“Maria is a force of nature, very sophisticated, has made her mark on so many projects in the city,” said Harmer, the Denver political consultant.

Berry runs CRL Associates, where her clients include some of the largest companies in Denver: Parsons Brinckerhoff (now WSP), Kiewit, Kaiser Permanente, Waste Management and Comcast. Altogether the companies she represents have collected $651 million in city money since 2011, according to city records. Real estate developers she represents, like Oakwood Homes and Forest City, don’t receive city money but have remade large swaths of the city.

She also works for the city directly and indirectly.

In between her trips with the mayor and top city staff to Tokyo and Munich, she ran the National Western Stock Show ballot issue campaign in 2015, supported by the mayor, to extend hundreds of millions in city lodging and car rental taxes for redevelopment of the north Denver site.

Berry officially works for National Western, not the city, on the project. But her connections to the city’s largest contractors run deep enough that she said the city required her to sign a non-disclosure agreement for when it comes to construction bidding for the Stock Show project.

“We’ve been reached out by a lot of clients to say, ‘how can you help us?’ Even new people who want to bid it,” Berry said. “And our line is very simple, ‘We are on the owner side of this issue. We can’t represent you, we can’t engage in conversations, and we’ve signed an NDA.’ ”

Berry also has a direct contract with the city, which was competitively bid, to help shepard the rebuild of the Denver Center for the Performing Arts.

Berry said she also has her own internal controls on conflicts.

“I’m very confident we don’t have conflicts in our work for the city,” said Berry, whose firm is filled with former city staffers, including at one point, Happy Haynes, the city’s current parks director and former deputy mayor for Hancock. Haynes worked at CRL for four years before joining the city.

Some other lobbyists also work directly for the city. Brownstein Hyatt Farber Schreck, for instance, has recently lobbied city officials on behalf of Verizon, but also has been paid $521,887 by the city for work with DIA and the City Attorney’s office since 2011.

Last year, The Pachner Group had a contract to work directly for DIA on land use issues with Aurora. Phil Workman, who is a partner at The Pachner Group and flew to Munich in 2016 with Hancock, also represented Mortenson Construction (at one time the largest airport contractor).

The city said Workman was invited on the Munich trip because he is “active in the Colorado German community due to his German heritage.” Pachner told CPR his firm was invited because “we were actively working on development issues in the city … I think we’re also known again as supporting economic development in our region. So I don’t think that was a strange request. We were probably asked to go on more of those.”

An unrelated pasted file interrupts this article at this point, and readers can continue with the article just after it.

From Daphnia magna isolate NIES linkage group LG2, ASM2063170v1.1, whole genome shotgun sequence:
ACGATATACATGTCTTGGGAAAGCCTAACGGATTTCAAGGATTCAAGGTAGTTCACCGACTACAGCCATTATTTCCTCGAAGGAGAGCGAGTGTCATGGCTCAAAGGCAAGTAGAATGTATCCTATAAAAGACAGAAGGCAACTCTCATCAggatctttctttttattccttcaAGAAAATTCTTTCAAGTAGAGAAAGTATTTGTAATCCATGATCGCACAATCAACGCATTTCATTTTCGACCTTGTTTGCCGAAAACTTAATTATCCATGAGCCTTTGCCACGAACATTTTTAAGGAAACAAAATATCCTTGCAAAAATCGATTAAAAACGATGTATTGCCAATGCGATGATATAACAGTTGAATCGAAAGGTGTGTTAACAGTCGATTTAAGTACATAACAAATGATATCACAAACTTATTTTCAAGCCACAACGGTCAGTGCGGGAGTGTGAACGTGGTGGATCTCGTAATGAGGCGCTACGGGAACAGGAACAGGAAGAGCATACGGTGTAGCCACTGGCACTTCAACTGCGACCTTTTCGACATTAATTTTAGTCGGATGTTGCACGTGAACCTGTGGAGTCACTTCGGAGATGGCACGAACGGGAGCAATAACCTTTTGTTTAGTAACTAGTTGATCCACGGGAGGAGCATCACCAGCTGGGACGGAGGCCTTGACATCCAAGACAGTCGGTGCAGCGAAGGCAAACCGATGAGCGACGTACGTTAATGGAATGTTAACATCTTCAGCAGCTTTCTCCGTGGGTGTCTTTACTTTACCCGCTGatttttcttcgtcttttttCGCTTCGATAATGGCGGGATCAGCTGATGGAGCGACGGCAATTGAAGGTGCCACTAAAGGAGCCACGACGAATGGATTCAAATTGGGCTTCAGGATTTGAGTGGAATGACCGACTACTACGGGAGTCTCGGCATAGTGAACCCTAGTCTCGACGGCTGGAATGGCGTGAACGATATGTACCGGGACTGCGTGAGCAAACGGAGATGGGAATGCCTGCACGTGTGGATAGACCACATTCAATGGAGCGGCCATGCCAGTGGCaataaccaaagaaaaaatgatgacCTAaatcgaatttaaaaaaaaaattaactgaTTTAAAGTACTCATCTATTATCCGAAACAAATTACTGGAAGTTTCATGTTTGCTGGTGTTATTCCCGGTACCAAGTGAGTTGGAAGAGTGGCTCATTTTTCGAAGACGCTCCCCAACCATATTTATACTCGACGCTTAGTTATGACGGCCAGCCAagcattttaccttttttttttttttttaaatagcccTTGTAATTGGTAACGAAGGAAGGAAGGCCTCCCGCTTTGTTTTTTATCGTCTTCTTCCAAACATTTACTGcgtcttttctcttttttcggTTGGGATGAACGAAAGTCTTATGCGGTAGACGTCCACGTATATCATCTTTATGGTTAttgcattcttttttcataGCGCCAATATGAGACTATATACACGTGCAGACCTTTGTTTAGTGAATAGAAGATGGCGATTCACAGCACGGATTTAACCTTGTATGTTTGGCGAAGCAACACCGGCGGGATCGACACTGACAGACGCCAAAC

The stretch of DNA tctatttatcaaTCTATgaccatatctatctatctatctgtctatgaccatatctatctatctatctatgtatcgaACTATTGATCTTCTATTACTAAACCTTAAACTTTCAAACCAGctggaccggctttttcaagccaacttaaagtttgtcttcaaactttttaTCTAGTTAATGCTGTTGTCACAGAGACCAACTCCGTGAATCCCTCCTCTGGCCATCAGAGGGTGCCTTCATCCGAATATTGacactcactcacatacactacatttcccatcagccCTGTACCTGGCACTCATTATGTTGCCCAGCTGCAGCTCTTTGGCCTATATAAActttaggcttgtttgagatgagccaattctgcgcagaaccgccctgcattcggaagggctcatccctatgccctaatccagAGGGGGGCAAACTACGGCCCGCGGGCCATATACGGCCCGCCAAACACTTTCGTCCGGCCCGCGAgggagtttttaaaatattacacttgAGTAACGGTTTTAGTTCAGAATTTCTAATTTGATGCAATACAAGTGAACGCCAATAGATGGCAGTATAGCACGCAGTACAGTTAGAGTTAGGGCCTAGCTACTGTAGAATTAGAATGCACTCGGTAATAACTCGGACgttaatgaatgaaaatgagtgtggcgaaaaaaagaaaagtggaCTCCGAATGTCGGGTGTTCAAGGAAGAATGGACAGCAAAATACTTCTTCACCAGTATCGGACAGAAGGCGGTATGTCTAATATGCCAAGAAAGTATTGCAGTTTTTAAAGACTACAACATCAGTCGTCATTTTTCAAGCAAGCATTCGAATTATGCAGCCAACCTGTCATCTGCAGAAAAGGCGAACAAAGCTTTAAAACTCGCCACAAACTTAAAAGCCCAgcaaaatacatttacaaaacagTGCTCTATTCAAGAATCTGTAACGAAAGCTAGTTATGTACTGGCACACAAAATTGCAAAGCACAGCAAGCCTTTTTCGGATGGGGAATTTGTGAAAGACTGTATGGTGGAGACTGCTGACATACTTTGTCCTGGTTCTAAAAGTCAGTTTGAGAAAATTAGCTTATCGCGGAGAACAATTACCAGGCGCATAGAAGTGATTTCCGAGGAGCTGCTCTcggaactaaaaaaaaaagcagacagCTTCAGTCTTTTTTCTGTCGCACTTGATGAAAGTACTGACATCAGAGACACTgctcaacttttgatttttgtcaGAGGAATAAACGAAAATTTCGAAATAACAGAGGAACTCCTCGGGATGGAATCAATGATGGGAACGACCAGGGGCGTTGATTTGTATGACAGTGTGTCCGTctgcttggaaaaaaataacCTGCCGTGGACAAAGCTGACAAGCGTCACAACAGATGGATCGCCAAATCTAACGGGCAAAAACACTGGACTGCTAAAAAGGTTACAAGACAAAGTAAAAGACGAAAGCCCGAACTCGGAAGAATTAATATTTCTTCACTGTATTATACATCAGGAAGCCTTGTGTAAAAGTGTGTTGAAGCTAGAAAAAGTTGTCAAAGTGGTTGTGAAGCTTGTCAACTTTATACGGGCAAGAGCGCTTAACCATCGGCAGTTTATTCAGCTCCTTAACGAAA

Marcus Pachner said work for his two clients, the city and Mortenson, didn’t overlap. Mortenson, as part of a joint venture, built the airport transit center and hotel. The company is currently involved in a bid rigging scandal for a $233 million contract at the Colorado Convention Center. (Hanfling now represents Mortenson). Pachner said Mortenson had long finished work at the airport when Pachner and Workman started lobbying for the airport.

Pachner said he is always careful about potential conflicts.

“But there are certainly opportunities where cities or departments or agencies need additional help that we bring...kind of subject matter expertise to work on specific areas,” Pachner said.

But several lobbyists questioned this practice. One former high-ranking executive at CRL Associates said it used to be that the firm would not bid on contracts from the government entity they lobbied. That changed in 2004, when CRL won a contract to represent the Regional Transportation District. CRL also represents the largest transportation contractors in Colorado.

Hanfling agreed with the caution, at least when it comes to perceptions.

“We made a conscious decision Day One, when we started our firm six plus years ago not to work directly for the city,” Hanfling said. “We didn’t want anybody to raise the question you’re asking right now. We decided not to work directly for the City and County of Denver, though we do for other cities.”

‘Campaigns take money’

If you want to be the mayor of Denver and wield the power that the city grants, you're going to need about $1 million.

The need for money is not new to Denver politics, nor unique to city government. Social media and increasingly expensive TV ads have led to electoral arms races up and down the ballot.

In step the lobbyists. Those who flew with Hancock on the international trips are among his largest donors. They also give to city council races. Between CRL Associates, Sewald Hanfling and The Pachner Group, the mayor collected about $54,000 in direct contributions since 2011.

They also all throw fundraisers for the mayor and city council.

“I so admire people who are willing to run for public office,” said Pachner, who lost his own race for city council more than a decade ago. “If we see people that we think love their city, want to do best for their neighborhoods and want to do great things for their city we absolutely will support them.”

Hanfling said it’s not at all surprising that lobbyists like himself and contractors are among the largest donors to city campaigns. And he said it doesn’t make a difference in city decisions.

“If money made the difference this would be the easiest job in the world,” he said.

But it’s the combination of flights, contributions and close personal ties to the mayor that irks ethics watchdogs, even if it is perfectly legal.

“This doesn’t seem fair,” said Amanda Gonzalez, executive director of Colorado Common Cause. “I would argue that’s just not good for our system, and that we’re going to have a better and stronger government when we can all have confidence when this isn’t as questionable as it first appears.”

This story was first published by CPR News and is used by permission.